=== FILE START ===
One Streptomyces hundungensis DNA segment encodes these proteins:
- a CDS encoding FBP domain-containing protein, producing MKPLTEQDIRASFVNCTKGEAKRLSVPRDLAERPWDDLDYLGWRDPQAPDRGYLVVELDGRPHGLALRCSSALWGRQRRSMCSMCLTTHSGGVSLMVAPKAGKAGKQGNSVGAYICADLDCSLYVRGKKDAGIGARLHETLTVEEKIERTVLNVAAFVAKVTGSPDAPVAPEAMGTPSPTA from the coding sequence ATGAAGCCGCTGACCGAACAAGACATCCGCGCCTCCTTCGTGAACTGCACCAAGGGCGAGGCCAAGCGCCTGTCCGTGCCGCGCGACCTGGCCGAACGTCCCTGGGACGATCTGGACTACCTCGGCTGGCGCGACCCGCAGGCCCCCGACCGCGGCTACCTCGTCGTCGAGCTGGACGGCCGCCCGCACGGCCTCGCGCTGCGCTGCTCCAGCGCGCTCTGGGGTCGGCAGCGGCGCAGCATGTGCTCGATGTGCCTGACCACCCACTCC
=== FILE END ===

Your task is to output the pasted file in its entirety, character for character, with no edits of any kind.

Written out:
One Streptomyces hundungensis DNA segment encodes these proteins:
- a CDS encoding FBP domain-containing protein, producing MKPLTEQDIRASFVNCTKGEAKRLSVPRDLAERPWDDLDYLGWRDPQAPDRGYLVVELDGRPHGLALRCSSALWGRQRRSMCSMCLTTHSGGVSLMVAPKAGKAGKQGNSVGAYICADLDCSLYVRGKKDAGIGARLHETLTVEEKIERTVLNVAAFVAKVTGSPDAPVAPEAMGTPSPTA from the coding sequence ATGAAGCCGCTGACCGAACAAGACATCCGCGCCTCCTTCGTGAACTGCACCAAGGGCGAGGCCAAGCGCCTGTCCGTGCCGCGCGACCTGGCCGAACGTCCCTGGGACGATCTGGACTACCTCGGCTGGCGCGACCCGCAGGCCCCCGACCGCGGCTACCTCGTCGTCGAGCTGGACGGCCGCCCGCACGGCCTCGCGCTGCGCTGCTCCAGCGCGCTCTGGGGTCGGCAGCGGCGCAGCATGTGCTCGATGTGCCTGACCACCCACTCC